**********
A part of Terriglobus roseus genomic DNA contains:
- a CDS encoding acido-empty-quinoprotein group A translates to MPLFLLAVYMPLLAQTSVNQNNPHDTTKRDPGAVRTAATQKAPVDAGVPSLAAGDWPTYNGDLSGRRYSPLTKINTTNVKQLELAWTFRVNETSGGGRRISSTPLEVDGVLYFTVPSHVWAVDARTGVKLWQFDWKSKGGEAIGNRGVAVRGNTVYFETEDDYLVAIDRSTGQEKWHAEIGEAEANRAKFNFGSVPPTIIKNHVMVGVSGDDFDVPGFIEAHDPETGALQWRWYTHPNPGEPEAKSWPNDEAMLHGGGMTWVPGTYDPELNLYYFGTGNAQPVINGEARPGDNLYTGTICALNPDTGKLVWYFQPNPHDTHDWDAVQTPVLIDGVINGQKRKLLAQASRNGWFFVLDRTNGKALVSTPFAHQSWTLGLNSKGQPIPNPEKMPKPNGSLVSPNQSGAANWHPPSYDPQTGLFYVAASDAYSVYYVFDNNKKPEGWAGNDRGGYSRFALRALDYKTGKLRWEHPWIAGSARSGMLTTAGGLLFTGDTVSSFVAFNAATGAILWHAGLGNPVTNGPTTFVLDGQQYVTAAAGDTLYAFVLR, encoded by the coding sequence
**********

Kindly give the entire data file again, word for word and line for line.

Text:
A part of Terriglobus roseus genomic DNA contains:
- a CDS encoding acido-empty-quinoprotein group A translates to MPLFLLAVYMPLLAQTSVNQNNPHDTTKRDPGAVRTAATQKAPVDAGVPSLAAGDWPTYNGDLSGRRYSPLTKINTTNVKQLELAWTFRVNETSGGGRRISSTPLEVDGVLYFTVPSHVWAVDARTGVKLWQFDWKSKGGEAIGNRGVAVRGNTVYFETEDDYLVAIDRSTGQEKWHAEIGEAEANRAKFNFGSVPPTIIKNHVMVGVSGDDFDVPGFIEAHDPETGALQWRWYTHPNPGEPEAKSWPNDEAMLHGGGMTWVPGTYDPELNLYYFGTGNAQPVINGEARPGDNLYTGTICALNPDTGKLVWYFQPNPHDTHDWDAVQTPVLIDGVINGQKRKLLAQASRNGWFFVLDRTNGKALVSTPFAHQSWTLGLNSKGQPIPNPEKMPKPNGSLVSPNQSGAANWHPPSYDPQTGLFYVAASDAYSVYYVFDNNKKPEGWAGNDRGGYSRFALRALDYKTGKLRWEHPWIAGSARSGMLTTAGGLLFTGDTVSSFVAFNAATGAILWHAGLGNPVTNGPTTFVLDGQQYVTAAAGDTLYAFVLR, encoded by the coding sequence